Of the so-called international white wine grapes — those that first proved their “nobility” in the greatest vineyards of France and were subsequently planted around the world — chardonnay and sauvignon blanc are two that have shown the ability to thrive and make superior wines in both the old and new world.
Here are some recent examples tasted:
2013 Flora Springs “Soliloquy” Oakville sauvignon blanc ($25) - I tasted some red fruit notes in here, unusual for a white — rare, even — along with the more standard green herbal flavors typical of some styles of sauvignon, plus lots of refreshing minerality. It has a soft body, but a nice, tight finish.
2013 Stinson Virginia sauvignon blanc ($23) - This shows the green, gooseberry side of sauvignon with a great mouthfeel and a light chalkiness in the finish.
2011 Chateau de Chantegrive ($18) - This is the entry-level white — a 50/50 sauvignon/sémillon blend — from the well-respected Graves estate, and it is pleasant and uncomplicated with nice green apple and lime notes and lightly prickly tannins.
2012 Chateau de Sours Bordeaux blanc ($16) - Whites from the Right Bank are less common than on the Left, and this sauvignon-dominates one has lots of green-apple flavors, a trace of carbon, and refreshing lime.
2006 Moet et Chandon Grand Vintage ($75) - A blend of 43 percent chardonnay and 57 percent from the two pinots, the GV has delicious toast and savory dried herbs with notes of geranium leaf. It is full-bodied, yet elegant and very fresh, with echoes of lemon and lots of fine mousse.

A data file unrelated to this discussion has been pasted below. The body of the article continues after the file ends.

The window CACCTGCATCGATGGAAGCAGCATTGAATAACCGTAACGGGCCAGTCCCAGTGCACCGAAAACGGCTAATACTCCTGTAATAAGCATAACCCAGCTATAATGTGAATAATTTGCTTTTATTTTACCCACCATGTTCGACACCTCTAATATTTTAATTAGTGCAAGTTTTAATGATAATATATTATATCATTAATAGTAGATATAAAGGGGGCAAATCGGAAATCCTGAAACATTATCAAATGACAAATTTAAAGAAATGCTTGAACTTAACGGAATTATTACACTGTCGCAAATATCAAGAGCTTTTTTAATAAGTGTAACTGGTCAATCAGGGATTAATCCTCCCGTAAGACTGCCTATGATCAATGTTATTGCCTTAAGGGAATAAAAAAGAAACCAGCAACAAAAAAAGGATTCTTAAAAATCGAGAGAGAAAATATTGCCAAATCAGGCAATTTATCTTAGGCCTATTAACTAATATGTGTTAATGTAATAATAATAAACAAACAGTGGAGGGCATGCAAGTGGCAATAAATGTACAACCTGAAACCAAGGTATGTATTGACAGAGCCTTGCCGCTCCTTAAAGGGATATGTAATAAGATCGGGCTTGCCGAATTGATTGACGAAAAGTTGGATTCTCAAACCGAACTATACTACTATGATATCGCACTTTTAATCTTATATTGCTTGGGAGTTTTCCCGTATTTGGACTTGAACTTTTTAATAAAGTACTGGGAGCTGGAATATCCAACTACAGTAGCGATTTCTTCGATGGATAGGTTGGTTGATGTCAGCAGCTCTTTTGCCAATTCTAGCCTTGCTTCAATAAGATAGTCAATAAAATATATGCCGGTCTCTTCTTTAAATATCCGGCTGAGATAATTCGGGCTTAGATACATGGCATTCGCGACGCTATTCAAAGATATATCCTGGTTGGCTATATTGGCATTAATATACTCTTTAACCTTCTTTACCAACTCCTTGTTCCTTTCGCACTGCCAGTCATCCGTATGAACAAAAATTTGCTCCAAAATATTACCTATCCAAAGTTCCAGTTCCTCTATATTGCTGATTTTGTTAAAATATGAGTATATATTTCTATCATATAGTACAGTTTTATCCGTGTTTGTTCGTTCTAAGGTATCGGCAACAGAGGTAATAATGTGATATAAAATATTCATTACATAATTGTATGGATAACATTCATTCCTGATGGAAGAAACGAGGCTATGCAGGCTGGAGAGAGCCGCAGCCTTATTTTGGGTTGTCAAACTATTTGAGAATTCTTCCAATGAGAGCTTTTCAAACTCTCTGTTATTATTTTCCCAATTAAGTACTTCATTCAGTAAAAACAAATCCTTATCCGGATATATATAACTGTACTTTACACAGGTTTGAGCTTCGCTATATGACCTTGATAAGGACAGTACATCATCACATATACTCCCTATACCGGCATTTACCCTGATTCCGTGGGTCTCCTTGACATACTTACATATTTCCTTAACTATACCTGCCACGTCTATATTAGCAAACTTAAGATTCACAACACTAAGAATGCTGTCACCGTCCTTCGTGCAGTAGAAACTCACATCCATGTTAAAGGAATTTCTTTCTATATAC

2012 Robert Mondavi Carneros chardonnay reserve ($40) - Very nice blending of berries with barrel, with pleasant flavors of apple and sappy wood. Fresh, full, but good minerality and acidity.
2013 Raeburn Russian River Valley chardonnay ($NA) - Spiced baked apple flavors with lively acidity and hints of butterscotch — a big wine.
2012 Domaine Laroche “Saint Martin” Chablis ($26) - On the fruity/sweet side of Chablis with crisp apple flesh and skins and good minerality.
2012 Domaine Laroche “Les Vaudevey” Chablis premier cru ($41) - Deeper, more-rounded flavors of tart apples with good minerality that leaves you saying, “Now, that was satisfying.” My Pick of the Litter.
2012 Laroche “Les Vaillons Vielles Vignes” Chablis premier cru ($47) - Elegant, yet substantial, with notes of peach and apricot skin and tons of minerality.